Flying the Coop

Tonight a little baby robin was perched on the drain spout outside my house. All week long a mama robin has been dive-bombing my cello students as they come up to my door; she had built a little nest in a wreath I hang every spring near the front door and I took a photo of the three little baby robins it housed.

Now there is only one. I wonder about the last one; will the mother keep feeding it? I hope the robins that have taken flight will make it through the night and that they won’t fall prey to a cat or owl. I feel strangely attached to creatures  whom I’ve known only one week.

3 baby robins in the nest

Given my rapid attachment to another being’s children (albeit a bird’s), it is easy to infer how hard it was for me to drop my son off in Kansas City this past weekend for a five week dance intensive with the Kansas City Ballet. He is thrilled to be working hard for six hours of dance a day, surrounded by ten other boys (well, men, as they apparently are all between 18-21 which leaves him the baby at 12). My nest feels empty and far too quiet, as my little guy brings song, dance and complete joy–as well as constant chaos–to my life.  I do know that letting go is essential to my son growing into an independent, strong man, as well as essential to my own well-being. A good parent needs to have balance and self-worth, both of which were slipping away as I became stressed out with end of the year projects and trying to make ends meet.

As a prelude to our summer separation, we took off to northern Minnesota to a family cabin for some rest and relaxation. Relaxation in our household means swimming, biking, playing lots of board games, hiking, playing with the dog and, last but not least, eating lots of pancakes. We almost managed to disconnect from the internet, or at least down-size our connectivity.

Being up at the cabin brought back memories of milestones from when I was little. My grandpa purchased the cabin when I was a baby, and although I grew up spending summer vacations there, I was always a little terrified of open water. One summer I refused to go in the Lake at all until my Aunt Helen, who had no children and low tolerance of drama,  got fed up and unceremoniously dumped me in. Between the murky darkness of the drop off and the big Muskies and Northern Pike that might be lurking along our reed bed, I was sure something would come and pull me under. I felt foolish and got over it that summer, but it wasn’t easy.

Although now I’ve lost most of my fear of deep water, I still feel a little chicken when I first jump in. I have tried not to share my irrational thoughts with my son. Instead I let him know that the more I swim, the less I worry about it, yet he shares some of the same trepidation. The first day we were at the Lake he felt very brave when he kayaked alone from one of our docks to the other, and he reported to me that it “was the scariest thing he had ever done.” And this is from a kid that has done an Ironkid triathlon, swimming in a muddy pond on the outskirts of Des Moines! The day after that big adventure he kayaked at my side as I completed my own milestone, swimming down the coast of the bay to a resort about a mile down the road and back to our property. Although I’ve done longer distances in the pool, that was the longest open water swim I’ve done to date and it felt like a big deal. It took me a while to trust the water and switch from a breast stroke to free-style.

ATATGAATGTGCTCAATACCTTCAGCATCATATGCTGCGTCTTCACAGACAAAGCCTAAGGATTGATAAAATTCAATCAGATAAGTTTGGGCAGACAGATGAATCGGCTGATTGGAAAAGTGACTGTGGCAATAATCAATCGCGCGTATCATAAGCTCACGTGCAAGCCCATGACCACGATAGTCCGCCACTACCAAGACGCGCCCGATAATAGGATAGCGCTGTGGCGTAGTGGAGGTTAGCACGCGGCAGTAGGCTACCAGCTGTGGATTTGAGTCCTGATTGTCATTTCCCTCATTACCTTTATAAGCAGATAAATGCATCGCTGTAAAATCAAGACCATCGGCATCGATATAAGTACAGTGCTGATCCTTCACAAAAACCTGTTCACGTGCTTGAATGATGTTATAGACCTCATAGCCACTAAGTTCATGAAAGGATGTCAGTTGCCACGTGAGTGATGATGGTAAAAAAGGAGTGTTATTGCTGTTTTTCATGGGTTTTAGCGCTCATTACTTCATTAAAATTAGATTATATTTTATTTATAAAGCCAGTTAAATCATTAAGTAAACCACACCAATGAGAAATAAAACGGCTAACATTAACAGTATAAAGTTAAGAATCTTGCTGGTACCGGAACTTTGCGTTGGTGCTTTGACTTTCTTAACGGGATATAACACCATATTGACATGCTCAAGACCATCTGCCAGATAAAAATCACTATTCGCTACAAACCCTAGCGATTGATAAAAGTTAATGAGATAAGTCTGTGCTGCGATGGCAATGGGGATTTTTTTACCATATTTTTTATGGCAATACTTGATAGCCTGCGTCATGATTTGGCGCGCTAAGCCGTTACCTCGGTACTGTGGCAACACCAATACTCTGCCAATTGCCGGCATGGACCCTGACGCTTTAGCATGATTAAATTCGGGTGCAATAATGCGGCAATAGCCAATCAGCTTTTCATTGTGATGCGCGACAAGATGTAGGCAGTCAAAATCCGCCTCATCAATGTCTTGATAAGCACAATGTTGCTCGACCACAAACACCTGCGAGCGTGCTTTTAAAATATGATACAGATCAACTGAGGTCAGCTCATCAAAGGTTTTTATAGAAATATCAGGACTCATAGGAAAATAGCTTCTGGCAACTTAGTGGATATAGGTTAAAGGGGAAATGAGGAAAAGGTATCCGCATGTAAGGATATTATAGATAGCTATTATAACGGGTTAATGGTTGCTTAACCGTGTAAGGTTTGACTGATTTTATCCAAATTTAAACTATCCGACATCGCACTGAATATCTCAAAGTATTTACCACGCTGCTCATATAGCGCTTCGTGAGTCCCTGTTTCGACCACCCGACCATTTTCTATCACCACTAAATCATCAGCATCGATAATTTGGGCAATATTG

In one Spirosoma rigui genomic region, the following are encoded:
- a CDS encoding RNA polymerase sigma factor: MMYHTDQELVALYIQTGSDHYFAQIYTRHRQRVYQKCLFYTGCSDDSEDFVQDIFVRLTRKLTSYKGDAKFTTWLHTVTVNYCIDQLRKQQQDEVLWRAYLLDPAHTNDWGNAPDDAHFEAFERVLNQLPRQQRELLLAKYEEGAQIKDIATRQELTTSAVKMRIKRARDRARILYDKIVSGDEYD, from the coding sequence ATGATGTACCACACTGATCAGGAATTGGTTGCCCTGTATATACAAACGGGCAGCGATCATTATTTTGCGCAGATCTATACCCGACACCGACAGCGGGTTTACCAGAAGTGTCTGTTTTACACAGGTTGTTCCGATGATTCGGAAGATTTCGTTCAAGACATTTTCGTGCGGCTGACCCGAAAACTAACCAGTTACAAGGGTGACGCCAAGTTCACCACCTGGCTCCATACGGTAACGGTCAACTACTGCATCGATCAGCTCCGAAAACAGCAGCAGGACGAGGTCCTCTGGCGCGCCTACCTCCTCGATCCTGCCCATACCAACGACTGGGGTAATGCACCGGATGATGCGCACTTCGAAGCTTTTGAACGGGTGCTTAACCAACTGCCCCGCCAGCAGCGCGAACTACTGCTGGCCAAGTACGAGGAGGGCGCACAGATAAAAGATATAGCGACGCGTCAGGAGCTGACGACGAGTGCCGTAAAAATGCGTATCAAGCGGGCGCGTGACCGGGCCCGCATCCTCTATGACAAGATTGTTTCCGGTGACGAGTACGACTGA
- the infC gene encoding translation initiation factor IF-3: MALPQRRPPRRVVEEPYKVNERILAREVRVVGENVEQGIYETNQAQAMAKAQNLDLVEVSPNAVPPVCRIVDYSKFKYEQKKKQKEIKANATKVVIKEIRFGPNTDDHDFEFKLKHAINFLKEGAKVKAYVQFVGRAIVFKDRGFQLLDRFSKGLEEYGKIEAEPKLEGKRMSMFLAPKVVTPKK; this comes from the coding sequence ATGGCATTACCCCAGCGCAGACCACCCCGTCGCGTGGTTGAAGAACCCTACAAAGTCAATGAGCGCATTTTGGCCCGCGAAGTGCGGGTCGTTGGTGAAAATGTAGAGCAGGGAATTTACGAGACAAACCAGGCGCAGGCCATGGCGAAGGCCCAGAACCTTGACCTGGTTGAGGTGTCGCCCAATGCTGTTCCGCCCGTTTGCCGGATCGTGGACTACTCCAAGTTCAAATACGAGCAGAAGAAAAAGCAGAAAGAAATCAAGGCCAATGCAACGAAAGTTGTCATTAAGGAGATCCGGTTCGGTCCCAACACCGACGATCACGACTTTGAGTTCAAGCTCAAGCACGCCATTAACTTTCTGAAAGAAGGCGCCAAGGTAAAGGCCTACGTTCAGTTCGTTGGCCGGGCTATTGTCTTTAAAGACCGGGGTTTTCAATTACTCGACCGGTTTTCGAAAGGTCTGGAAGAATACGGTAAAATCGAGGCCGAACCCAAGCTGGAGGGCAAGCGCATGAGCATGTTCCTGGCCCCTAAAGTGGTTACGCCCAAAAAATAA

We also did some cycling on a nearby paved trail that covers 30 miles through woods. The trail head is about 3 miles from our cabin, and I was pleased that my son didn’t bat an eye this year about riding there instead of taking our bikes on the car like two years ago. We rode 10 miles on the trail and all in all, it was his longest bike ride ever totaling 17 miles. He took a spill near the end trying to drink from his water bottle, but bravely got back on in spite of some wicked road rash. I went back the next day and rode a little further (30 total miles), enjoying the fact that I only saw one bunny and was alone most of the ride.

You can’t fly the coop if you don’t identify those scary things, confront them, and try to see how far you can push your own limits. And there are some beautiful things on the other end if you make the effort! I’m sure that little baby robin is enjoying exploring some new boundaries, just like my not so little one is off on his own for five weeks. When I feel lonely, I try to take myself back to the peace I felt on the bike trail or while taking a breath swimming I spotted the pine trees lining a stunning blue Minnesota sky. I remind myself that it’s all part of a natural cycle of life that makes us stronger, better, andmore in touch with a process bigger than our own little fears.



2 Replies to “Flying the Coop”

  1. It seems best not to be the last robin to stay behind, fearing what is out there. It also seems as dangerous as leaving, maybe even more since it can’t stay the cute baby forever and will eventually become the “adult child living in the basement.” Follow the Starship Enterprise baby robin, and boldly go.

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